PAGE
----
Something that has been troubling me for a while:
The current wisdom is that types should be kept in a namespace that only contains functions which are part of the type's non-member interface (see C++ Coding Standards Sutter and Alexandrescu or here) to prevent ADL pulling in unrelated definitions.
Does this imply that all classes must have a namespace of their own? If we assume that a class may be augmented in the future by the addition of non-member functions, then it can never be safe to put two types in the same namespace as either one of them may introduce non-member functions that could interfere with the other.
The reason I ask is that namespaces are becoming cumbersome for me. I'm writing a header-only library and I find myself using classes names such as project::component::class_name::class_name. Their implementations call helper functions but as these can't be in the same namespace they also have to be fully qualified!
Several answers have suggested that C++ namespaces are simply a mechanism for avoiding name clashes. This is not so. In C++ functions that take a parameter are resolved using Argument Dependent Lookup. This means that when the compiler tries to find a function definition that matches the function name it will look at every function in the same namespace(s) as the type(s) of its parameter(s) when finding candidates.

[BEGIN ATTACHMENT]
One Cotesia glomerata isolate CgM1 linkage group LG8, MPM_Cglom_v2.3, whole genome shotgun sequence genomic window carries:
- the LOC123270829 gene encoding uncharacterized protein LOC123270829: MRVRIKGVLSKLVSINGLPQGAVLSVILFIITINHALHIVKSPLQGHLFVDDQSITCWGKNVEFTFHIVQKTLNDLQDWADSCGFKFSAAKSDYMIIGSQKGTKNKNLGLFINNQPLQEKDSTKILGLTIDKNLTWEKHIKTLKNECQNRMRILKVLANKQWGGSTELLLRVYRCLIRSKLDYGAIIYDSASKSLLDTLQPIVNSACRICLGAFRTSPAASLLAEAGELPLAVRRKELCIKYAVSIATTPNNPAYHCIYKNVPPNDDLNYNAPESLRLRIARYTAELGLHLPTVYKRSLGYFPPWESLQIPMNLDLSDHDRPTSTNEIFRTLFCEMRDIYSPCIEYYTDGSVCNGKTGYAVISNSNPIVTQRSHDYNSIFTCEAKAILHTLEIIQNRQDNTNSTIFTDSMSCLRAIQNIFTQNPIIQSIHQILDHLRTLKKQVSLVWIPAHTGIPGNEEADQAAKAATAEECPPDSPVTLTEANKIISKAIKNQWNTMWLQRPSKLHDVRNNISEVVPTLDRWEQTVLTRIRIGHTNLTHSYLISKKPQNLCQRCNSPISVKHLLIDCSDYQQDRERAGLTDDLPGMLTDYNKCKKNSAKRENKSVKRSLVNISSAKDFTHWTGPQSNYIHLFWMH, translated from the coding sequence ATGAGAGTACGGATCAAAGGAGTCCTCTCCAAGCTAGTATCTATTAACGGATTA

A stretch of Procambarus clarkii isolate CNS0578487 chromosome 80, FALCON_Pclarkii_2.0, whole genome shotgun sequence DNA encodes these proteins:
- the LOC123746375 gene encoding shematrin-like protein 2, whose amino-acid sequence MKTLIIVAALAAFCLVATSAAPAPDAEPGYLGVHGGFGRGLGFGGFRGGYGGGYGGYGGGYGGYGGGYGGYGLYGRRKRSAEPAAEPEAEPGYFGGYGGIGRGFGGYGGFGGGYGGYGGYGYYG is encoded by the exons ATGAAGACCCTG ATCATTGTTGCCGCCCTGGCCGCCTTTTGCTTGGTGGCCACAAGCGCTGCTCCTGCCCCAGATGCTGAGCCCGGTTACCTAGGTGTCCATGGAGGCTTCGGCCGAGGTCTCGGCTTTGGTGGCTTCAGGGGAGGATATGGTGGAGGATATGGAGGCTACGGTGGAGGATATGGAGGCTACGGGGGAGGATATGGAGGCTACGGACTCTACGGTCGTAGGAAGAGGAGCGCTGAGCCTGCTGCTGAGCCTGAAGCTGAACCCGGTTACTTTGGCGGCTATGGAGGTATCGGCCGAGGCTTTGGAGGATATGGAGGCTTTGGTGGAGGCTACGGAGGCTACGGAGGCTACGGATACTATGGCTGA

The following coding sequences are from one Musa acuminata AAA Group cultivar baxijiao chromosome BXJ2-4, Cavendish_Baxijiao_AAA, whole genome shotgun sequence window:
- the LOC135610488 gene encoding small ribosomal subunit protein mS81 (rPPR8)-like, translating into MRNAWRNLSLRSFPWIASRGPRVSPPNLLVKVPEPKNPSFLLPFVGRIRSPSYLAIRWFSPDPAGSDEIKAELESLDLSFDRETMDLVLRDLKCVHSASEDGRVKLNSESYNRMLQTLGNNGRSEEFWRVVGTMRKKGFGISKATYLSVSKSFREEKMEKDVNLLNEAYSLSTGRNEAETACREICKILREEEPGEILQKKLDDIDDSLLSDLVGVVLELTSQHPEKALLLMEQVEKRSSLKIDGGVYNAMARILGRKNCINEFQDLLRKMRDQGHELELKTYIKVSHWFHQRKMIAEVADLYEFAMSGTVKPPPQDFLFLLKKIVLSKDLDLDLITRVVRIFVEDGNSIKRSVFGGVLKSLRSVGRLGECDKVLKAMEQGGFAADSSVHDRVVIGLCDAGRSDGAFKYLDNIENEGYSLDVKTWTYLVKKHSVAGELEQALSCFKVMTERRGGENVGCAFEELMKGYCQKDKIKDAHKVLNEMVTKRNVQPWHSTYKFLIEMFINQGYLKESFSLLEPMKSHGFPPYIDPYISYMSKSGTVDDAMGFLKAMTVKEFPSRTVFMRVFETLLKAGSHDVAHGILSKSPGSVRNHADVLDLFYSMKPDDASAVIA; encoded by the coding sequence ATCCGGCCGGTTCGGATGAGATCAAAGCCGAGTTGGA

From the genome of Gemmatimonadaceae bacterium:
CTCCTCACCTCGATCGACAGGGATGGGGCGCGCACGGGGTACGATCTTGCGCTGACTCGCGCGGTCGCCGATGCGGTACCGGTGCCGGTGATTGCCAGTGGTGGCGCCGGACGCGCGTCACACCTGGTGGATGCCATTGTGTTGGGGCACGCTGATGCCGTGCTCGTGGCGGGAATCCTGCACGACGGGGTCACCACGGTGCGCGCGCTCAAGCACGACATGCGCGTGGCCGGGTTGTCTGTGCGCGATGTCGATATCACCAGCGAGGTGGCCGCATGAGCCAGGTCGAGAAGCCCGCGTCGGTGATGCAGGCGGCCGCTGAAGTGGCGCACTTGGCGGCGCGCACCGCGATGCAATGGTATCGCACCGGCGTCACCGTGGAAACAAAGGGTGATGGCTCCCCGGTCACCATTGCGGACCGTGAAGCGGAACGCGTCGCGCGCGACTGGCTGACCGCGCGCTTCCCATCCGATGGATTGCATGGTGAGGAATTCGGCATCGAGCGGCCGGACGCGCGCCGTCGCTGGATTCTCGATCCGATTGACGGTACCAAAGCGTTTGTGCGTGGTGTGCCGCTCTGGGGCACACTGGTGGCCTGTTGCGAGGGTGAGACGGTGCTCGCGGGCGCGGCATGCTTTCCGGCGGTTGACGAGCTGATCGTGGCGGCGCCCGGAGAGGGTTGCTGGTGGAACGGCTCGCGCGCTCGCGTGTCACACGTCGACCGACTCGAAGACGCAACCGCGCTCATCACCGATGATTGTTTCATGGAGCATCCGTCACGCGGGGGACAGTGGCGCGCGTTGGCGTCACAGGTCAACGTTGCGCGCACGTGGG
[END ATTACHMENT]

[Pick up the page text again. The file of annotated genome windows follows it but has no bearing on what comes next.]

This can have unintended, unpleasant consequences as detailed in A Modest Proposal: Fixing ADL. Sutter and Alexandrescu's rule states never put a function in the same namespace as a class unless it is meant to be part of the interface of that class. I don't see how I can obey that rule unless I'm prepared to give every class its own namespace.
More suggestions very welcome!